Born in Brookline, Massachusetts on August 23, 1911, John Moore “Jack” Morse had a distinguished sixty-plus year career designing many well recognized public and educational buildings in the Seattle area. Morse, who could be characterized as a structural rationalist, was devoted to clarity in architectural expression and was a strong advocate of urban design.
Morse was educated at the Milton Academy, a private college preparatory school, and Harvard University where he graduated with a Bachelors degree in 1934. For the next three years, he taught school in Loomis, Massachusetts. He then returned to Harvard where he received a Masters in Architecture from the Graduate School of Design in 1940. In Boston, he worked as a designer for Harvard architect and professor, Walter Bogner, and as a construction superintendent for the C. B. Ross Company, from 1941-42.
In 1942, Morse came to Seattle and began working for architect George Stoddard. From 1943 to 1945, he worked in the Engineering Department at Boeing Company. For a short time, Morse worked as designer for the architectural firm of Chiarelli & Kirk and then he opened his own firm. In January of 1947, Morse began a successful partnership with fellow Harvard graduate, Fred Bassetti. As a partner in the firm of Bassetti & Morse until 1962, the firm received numerous state and national awards.
The practice was devoted largely to residential designs from individual custom houses to larger developments and public housing projects. Among their more notable residential projects are the G. J. Armbruster House in Lake Stevens (Seattle Chapter AIA Honor Award), the Gamma Rho Apartments (1952 National AIA Honor Award), the Gerald Martin House (1954 National AIA Honor Award), Bellevue’s Norwood Village (1951), the Marshall Forrest Residence in Bellingham, and the Walter F. Isaacs House in Bellevue’s Hilltop community (both recipients of National Merit Awards in 1953).
The firm's work expanded beyond the residential market in the 1960s. Their public, commercial, and civic projects include the Lakeview Elementary School (1954) and the Mercer Island High School (1958) in Mercer Island, the East Shore Unitarian Church in Bellevue (1957), the Bouillion Building (1961) and Library (1961) at Central Washington University, housing for the military, the administrative and hangar buildings for the King County Airport, and entrance gates for Seattle's Century 21 Fair. Bassetti & Morse ended the partnership under amicable conditions in April 1962. The practice divided into two firms, and Morse kept an office until shortly before his death in July of 2000.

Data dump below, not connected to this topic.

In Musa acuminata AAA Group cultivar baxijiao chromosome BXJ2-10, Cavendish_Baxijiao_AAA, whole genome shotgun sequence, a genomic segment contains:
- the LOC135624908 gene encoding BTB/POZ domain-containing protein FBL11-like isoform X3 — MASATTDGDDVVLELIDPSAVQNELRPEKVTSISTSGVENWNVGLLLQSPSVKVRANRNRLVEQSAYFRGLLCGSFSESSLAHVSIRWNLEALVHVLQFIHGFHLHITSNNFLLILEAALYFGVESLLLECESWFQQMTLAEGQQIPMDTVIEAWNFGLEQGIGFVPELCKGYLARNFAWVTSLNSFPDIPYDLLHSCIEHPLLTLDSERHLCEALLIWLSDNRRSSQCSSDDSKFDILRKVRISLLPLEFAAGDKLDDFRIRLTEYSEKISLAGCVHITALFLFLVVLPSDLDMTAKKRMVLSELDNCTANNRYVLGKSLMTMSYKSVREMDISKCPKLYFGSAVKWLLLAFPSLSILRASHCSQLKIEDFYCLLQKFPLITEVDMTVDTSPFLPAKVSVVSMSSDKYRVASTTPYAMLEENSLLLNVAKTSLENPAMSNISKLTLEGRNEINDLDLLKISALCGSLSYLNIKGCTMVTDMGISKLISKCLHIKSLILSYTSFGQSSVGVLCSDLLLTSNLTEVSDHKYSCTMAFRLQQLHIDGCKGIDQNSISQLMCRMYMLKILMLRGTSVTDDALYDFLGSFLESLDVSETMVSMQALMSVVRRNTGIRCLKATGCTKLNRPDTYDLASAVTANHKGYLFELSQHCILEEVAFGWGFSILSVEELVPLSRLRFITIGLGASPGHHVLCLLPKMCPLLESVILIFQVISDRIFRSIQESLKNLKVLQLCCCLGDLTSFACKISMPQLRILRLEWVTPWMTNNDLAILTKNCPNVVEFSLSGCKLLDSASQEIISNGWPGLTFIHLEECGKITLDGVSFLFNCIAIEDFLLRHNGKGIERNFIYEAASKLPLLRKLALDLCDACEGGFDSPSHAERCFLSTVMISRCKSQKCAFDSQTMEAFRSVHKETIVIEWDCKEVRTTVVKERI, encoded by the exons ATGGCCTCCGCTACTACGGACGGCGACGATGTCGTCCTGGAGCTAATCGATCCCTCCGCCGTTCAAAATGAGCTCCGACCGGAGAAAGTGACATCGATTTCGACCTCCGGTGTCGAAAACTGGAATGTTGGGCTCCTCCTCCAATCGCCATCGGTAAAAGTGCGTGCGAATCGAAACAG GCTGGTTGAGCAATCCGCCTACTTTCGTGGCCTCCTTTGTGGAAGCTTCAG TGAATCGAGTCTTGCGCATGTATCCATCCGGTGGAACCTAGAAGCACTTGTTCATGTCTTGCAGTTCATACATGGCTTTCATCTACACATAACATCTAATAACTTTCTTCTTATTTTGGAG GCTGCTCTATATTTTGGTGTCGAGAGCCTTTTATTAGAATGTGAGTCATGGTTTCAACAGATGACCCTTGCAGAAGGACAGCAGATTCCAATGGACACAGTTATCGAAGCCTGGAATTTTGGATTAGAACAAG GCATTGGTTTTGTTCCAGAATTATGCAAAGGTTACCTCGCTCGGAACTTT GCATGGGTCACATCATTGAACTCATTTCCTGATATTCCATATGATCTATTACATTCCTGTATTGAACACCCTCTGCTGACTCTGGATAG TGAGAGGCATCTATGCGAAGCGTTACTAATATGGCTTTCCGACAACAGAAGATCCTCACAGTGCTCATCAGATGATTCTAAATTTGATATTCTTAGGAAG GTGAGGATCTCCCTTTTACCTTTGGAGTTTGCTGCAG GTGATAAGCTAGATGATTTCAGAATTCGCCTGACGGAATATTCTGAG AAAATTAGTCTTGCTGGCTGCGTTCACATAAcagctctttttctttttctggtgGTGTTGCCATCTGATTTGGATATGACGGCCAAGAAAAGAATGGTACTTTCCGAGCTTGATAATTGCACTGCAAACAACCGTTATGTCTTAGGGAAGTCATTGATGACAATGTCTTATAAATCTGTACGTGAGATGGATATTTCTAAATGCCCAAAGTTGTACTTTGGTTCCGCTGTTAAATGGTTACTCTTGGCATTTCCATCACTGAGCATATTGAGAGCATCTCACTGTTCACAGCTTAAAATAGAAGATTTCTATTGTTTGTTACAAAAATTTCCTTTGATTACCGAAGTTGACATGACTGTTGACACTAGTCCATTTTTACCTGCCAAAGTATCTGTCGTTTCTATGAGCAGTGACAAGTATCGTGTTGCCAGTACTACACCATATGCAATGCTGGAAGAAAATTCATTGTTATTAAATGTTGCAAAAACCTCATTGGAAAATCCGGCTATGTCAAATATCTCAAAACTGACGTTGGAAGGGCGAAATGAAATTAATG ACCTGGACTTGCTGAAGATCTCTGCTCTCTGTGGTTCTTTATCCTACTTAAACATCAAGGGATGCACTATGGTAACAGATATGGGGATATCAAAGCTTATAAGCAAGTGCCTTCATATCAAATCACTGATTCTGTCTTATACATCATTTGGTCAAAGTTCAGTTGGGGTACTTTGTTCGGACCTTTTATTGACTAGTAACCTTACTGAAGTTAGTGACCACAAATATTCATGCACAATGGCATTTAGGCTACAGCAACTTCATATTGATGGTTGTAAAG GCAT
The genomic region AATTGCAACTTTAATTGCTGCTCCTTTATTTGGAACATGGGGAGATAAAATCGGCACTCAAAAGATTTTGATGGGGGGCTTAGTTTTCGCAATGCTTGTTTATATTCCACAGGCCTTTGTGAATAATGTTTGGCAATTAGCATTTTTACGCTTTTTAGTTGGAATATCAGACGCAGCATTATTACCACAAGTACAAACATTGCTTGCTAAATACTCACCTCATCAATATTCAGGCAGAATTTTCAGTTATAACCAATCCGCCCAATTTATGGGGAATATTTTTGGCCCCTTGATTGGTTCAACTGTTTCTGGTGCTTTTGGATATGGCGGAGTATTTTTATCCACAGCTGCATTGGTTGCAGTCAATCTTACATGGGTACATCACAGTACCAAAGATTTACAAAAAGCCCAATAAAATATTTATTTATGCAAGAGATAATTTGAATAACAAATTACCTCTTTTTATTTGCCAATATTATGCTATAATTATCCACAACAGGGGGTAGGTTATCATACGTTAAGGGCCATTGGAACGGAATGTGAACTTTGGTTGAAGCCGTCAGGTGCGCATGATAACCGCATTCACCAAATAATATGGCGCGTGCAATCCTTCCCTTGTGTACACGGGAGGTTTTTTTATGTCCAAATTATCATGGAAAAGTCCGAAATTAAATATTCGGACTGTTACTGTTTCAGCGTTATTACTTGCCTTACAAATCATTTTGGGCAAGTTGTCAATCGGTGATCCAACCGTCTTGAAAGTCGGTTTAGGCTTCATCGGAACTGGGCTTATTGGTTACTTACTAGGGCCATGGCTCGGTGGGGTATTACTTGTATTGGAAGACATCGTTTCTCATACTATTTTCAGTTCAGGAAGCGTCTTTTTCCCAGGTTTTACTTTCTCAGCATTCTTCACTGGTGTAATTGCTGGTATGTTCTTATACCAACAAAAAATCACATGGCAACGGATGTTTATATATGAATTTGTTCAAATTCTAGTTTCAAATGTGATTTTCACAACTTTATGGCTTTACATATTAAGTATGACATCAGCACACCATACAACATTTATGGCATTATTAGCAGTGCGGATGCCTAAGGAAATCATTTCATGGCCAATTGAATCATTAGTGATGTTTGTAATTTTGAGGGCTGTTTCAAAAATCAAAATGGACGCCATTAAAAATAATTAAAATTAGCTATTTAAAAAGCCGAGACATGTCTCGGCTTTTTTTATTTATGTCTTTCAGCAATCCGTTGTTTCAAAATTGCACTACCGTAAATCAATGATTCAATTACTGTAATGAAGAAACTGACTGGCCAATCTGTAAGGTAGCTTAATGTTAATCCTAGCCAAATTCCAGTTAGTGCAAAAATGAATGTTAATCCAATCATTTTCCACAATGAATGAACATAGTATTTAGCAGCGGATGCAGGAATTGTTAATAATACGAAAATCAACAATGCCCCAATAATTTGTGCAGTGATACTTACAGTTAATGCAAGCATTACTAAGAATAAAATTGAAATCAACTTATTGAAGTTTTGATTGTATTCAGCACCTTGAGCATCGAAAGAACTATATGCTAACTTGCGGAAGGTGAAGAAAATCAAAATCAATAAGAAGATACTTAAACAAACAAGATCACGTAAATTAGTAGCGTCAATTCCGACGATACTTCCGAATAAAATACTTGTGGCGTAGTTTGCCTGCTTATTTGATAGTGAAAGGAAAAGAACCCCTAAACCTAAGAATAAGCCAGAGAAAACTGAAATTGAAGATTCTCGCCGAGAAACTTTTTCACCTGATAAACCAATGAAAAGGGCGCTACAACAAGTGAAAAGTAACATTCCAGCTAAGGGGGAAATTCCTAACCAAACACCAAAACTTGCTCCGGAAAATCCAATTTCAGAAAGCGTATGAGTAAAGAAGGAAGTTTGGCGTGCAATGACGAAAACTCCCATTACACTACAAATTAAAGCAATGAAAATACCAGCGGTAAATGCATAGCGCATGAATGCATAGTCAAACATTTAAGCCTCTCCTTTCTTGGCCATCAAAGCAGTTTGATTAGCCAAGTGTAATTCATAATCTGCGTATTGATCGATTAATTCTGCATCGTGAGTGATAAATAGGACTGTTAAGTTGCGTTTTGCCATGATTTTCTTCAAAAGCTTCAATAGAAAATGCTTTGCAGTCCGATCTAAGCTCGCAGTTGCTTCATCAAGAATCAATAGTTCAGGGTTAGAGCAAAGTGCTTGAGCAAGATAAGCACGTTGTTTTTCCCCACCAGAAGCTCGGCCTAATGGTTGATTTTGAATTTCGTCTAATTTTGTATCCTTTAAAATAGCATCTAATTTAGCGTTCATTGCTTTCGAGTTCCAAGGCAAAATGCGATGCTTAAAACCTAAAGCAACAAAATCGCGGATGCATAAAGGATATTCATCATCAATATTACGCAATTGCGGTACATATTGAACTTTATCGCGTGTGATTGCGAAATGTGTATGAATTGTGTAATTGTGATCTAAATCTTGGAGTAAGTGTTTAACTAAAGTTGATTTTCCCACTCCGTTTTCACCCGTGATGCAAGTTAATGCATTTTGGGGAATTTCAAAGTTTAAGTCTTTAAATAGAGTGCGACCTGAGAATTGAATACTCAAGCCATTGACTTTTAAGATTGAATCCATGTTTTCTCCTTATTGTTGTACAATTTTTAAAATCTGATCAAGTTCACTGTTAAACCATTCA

Morse was an active participant in the AIA, having joined the organization in 1947. He was elected president of the State Chapter in 1953, and made an AIA Fellow (FAIA) in 1968, joining only fifteen other architects so recognized in Seattle. During his career, John Morse became an articulate proponent of urban design and civic initiatives in urban planning. He was appointed to the Greater Seattle Housing Council in 1958; was a member of the King County Planning Commission 1962-67; a juror for the 1968 National AIA Awards; and a member of the Seattle Urban Design Advisory Board. In 1969, he worked with the architectural firm of Kirk, Wallace & McKinley on the Pike Place Market Urban Renewal project.
Morse was awarded a Seattle Chapter AIA Medal in 1966 for the design of the Lake City Library (1965). Other noteworthy projects of his included the Lake Hills and Bothell (1969) Libraries for King County, the swimming pool and gym at Garfield High School, Kincaid Hall (1971) and School of Social Work at the University of Washington, the Federal Way Clinic for Group Health, the Glacier Bay Lodge (1966) for the National Park Service, and a number of private residences in Bellevue's Hilltop community.
Morse passed away on Juy 26, 2000.